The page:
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Hair braiders in New Jersey are at constant risk of losing their jobs. Now, they're fighting back.

Anita runs a hair braiding shop, but she doesn’t have a cosmetology license. In the eyes of the state of New Jersey, her practice is illegal.

Black women know what to expect when they go to get their hair braided from a seasoned professional: a wall full of every possible shade of synthetic hair, TVs playing videos from countries across the African diaspora, pictures of famous braided celebrities like Alicia Keys and Ciara, a row of salon chairs, a cluster of mirrors, an array of combs and hair gels on every surface.

Anita Yeboah's hair braiding shop in Trenton, New Jersey, is no exception.


But in many states those cultural clues aren’t enough to validate hairstylists in the eyes of local legislators and cosmetology boards. If you want to legally braid hair in Anita’s home state of New Jersey, you need to have up to $20,000 on hand and approximately 1,200 hours of free time for a class.

That’s what it takes to get the state-mandated cosmetology license. Black and immigrant women who offer African hair braiding services say that’s not only a steep personal and financial investment but also an unjust occupational burden and an utter waste of their time.

Beauty schools typically focus on practices like cutting, coloring, chemical straightening, and nail painting. Braiders rarely wash their clients’ hair before they style, and they never use chemicals or sharp tools. The majority of them learn to braid at home in countries in Africa and the Caribbean, or in tight-knit communities in the United States.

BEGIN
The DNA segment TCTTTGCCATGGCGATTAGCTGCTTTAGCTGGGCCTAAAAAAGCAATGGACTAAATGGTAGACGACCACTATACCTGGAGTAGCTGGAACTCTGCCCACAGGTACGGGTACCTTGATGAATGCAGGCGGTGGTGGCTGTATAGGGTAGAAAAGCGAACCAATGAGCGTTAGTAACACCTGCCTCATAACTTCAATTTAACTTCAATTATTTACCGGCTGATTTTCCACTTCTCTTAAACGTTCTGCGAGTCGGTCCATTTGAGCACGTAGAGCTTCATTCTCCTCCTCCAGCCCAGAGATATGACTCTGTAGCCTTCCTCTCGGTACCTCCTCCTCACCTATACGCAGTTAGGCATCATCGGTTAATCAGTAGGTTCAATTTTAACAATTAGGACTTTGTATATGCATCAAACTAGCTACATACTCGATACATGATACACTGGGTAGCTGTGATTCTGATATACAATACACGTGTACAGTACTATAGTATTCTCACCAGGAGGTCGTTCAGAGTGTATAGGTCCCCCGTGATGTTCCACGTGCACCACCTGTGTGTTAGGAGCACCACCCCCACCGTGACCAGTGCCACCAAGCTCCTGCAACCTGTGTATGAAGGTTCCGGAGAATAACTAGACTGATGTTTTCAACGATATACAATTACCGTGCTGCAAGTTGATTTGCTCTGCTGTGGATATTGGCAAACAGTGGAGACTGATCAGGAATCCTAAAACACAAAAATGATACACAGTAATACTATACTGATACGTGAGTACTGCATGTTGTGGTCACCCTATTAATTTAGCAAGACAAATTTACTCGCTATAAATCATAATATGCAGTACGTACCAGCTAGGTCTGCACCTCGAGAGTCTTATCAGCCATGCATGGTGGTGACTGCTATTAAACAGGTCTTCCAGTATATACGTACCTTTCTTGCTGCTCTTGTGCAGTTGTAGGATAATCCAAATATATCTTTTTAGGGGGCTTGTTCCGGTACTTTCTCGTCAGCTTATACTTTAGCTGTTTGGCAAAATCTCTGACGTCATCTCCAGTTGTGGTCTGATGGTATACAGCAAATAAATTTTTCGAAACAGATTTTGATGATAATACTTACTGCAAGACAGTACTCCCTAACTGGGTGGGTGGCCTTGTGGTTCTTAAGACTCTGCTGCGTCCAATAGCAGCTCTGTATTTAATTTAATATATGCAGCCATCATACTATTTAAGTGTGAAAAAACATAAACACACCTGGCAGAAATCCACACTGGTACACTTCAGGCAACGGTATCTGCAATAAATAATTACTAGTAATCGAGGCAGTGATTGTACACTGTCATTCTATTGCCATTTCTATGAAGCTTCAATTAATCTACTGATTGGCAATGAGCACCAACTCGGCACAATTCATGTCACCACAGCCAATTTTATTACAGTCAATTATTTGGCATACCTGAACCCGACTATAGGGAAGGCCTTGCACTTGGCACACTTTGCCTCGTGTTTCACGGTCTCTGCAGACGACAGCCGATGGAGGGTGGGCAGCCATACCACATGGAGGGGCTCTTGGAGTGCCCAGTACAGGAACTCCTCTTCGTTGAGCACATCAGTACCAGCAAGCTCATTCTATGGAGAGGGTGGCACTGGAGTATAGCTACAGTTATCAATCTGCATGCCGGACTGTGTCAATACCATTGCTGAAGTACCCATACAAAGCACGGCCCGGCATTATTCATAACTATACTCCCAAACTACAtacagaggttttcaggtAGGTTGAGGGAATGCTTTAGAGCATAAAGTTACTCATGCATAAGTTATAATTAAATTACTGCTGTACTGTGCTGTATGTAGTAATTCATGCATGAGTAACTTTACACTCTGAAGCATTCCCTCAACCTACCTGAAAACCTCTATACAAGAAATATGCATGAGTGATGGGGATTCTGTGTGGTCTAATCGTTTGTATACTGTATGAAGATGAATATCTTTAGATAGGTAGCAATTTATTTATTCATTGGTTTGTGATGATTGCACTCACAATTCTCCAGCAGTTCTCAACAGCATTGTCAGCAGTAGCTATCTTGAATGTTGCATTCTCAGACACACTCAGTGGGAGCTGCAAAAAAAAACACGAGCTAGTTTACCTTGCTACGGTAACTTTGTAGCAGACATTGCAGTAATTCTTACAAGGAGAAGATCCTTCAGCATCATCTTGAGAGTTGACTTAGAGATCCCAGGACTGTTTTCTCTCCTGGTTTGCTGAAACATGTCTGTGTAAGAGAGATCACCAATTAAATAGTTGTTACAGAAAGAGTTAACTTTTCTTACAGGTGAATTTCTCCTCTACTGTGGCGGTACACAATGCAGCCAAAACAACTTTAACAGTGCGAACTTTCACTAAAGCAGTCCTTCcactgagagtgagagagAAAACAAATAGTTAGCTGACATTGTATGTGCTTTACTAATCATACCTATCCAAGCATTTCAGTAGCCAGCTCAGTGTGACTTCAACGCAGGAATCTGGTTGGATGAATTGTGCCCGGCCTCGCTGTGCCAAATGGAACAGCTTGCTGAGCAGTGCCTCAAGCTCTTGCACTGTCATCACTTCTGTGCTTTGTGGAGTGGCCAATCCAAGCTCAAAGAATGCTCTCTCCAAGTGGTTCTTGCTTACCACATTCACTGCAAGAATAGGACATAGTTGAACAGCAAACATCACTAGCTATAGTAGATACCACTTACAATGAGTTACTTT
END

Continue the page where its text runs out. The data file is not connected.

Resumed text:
Even so, New Jersey is one of thirteen states in the country that treats braiding like any other beauty service that requires a mainstream cosmetology license. Without one, braiders are at constant risk for inspection visits, expensive fines, and business shutdowns.

For Peter Macri, a longtime barber and a recent member of the New Jersey State Board of Cosmetology and Hairstyling, the current rules help to keep all stylists working under a single standard and sanitary practice.

But others, like Assemblywoman Angela McKnight, who is a black female lawmaker, say braiding “is a perfect opportunity for entrepreneurs, especially African descendants, to be able to provide for their families.” To her, occupational licensing is an obstacle to economic advancement.

VICE News traveled to New Jersey to meet with a coalition of braiders fighting to reverse legislation and separate hair braiding from cosmetology for good.

This segment originally aired May 3, 2018, on VICE News Tonight on HBO.